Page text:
Minimum Supported Hardware Requirements

That is, the hardware specifications expected to work correctly and that your Support group is prepared to help troubleshoot. Generally this is the set of hardware to which you have direct access, either your development machine or through a testing lab of some kind.

One example of this is pretty much any Android app that has been released. As an Android developer you test your app through some software simulators, probably on at least a few physical devices. But there are 1000s of different devices running Android, many of which with little... quirks ...that could cause your app to run into problems. In most cases, you'll still offer support if a user runs into problems. And in most cases users won't run into problems even though you didn't specifically test on that hardware variation. Microsoft has this problem too with Windows -- how many different video card, motherboard, cpu, memory combinations are out there?

Basically, identifying minimum supported hardware is like saying "this software works on my machine, I expect that it will work on machines similar to mine, lots of folks have used this software on lots of different machines without problems, your mileage may vary, and if you have a problem I'll do my best to help/fix but I can make no guarantees."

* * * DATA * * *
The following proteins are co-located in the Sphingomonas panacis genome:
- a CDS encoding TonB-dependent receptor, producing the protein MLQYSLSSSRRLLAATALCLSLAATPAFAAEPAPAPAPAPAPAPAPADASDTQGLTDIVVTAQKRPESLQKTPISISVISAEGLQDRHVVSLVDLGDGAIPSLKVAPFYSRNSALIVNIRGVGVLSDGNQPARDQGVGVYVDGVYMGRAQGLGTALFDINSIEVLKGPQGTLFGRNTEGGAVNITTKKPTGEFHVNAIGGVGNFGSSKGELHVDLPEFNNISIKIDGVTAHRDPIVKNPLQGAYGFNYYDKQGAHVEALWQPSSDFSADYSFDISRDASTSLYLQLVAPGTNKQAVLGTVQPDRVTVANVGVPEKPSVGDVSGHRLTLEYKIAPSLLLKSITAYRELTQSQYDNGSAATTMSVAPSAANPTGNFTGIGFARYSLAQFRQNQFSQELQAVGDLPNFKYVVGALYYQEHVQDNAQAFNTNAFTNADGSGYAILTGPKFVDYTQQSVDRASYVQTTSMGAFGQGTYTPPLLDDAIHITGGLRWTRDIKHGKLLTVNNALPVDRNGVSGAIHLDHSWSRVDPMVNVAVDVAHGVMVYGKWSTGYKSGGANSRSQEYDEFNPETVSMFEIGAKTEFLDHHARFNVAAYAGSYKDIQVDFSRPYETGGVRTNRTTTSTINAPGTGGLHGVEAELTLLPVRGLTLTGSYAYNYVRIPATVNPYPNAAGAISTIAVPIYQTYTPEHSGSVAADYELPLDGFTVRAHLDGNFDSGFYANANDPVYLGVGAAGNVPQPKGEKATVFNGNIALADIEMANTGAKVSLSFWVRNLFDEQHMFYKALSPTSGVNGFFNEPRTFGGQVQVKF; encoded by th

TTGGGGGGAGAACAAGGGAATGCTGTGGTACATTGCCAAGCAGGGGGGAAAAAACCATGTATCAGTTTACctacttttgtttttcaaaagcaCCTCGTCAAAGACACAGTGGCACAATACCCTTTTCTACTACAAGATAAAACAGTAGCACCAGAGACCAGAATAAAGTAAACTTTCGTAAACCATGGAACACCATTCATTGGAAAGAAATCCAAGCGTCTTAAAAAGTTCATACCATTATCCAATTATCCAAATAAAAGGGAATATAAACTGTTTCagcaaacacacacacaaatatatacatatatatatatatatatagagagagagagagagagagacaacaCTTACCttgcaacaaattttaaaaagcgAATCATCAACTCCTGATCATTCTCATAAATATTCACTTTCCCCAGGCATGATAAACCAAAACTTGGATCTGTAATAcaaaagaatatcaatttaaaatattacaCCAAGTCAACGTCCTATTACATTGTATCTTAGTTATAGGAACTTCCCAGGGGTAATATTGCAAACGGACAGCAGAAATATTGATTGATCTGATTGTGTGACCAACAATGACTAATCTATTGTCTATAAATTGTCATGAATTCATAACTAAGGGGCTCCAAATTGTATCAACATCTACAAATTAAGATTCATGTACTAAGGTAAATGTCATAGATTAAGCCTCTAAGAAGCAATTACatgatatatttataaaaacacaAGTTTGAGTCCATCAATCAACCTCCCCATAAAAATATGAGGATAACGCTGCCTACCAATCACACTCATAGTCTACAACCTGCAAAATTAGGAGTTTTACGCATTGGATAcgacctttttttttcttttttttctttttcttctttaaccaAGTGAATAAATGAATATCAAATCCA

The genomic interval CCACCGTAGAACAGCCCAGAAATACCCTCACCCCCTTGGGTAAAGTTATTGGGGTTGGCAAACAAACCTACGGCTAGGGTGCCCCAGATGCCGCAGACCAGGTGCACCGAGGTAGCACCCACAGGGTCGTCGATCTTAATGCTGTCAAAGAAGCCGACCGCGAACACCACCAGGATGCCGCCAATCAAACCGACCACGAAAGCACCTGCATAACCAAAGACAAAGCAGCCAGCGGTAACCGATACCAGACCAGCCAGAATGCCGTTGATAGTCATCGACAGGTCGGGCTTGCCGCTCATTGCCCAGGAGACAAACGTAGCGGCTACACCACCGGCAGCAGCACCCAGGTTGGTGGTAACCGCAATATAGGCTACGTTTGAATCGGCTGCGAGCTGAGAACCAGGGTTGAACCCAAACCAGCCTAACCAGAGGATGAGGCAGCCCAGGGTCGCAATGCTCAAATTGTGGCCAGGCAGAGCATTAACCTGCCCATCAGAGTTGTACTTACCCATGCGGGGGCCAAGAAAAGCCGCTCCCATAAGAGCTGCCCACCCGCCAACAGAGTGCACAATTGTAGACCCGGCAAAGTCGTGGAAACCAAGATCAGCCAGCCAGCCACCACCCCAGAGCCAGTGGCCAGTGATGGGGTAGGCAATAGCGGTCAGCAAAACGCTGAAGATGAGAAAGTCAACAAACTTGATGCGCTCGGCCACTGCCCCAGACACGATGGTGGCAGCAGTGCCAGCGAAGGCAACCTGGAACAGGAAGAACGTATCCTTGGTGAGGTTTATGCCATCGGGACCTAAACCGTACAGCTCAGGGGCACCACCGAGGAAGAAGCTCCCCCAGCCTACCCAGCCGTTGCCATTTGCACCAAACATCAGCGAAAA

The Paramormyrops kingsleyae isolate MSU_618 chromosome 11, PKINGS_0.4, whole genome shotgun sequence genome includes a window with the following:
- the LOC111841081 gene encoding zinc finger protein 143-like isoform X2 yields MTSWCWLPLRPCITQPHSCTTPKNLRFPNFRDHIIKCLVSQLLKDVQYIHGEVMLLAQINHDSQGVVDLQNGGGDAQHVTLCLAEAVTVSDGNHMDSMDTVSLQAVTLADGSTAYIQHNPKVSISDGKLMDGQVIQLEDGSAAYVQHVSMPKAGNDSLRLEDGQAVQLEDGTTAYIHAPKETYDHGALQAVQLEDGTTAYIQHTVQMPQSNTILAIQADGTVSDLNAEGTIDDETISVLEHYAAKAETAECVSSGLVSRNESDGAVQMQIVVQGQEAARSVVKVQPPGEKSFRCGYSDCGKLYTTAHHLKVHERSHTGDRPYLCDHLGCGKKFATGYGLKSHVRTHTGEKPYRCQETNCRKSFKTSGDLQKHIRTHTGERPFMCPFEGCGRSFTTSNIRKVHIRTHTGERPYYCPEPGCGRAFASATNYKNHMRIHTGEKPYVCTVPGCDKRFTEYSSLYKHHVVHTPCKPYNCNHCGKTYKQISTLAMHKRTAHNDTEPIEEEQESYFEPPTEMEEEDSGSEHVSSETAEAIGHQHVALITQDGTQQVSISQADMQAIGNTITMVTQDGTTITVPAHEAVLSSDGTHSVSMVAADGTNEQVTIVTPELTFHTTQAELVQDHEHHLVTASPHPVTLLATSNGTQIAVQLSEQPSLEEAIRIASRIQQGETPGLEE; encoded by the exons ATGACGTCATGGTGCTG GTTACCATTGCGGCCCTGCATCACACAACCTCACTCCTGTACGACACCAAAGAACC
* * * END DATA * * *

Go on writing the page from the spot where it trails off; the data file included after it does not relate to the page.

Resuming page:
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For some applications the requirements may actually be hard requirements, such as when the developer has analyzed or profiled their app and knows exactly how many megaflops, MIPS, polygons per second, array working set sizes, etc. are required to meet some specified performance benchmark.

For small developers, cost may be the issue. They only have one system available, and so they declare that system's specs as the minimum, as they haven't been able to test the app on anything else (slower, smaller, etc.) and have little clue on how the app would do with less resources.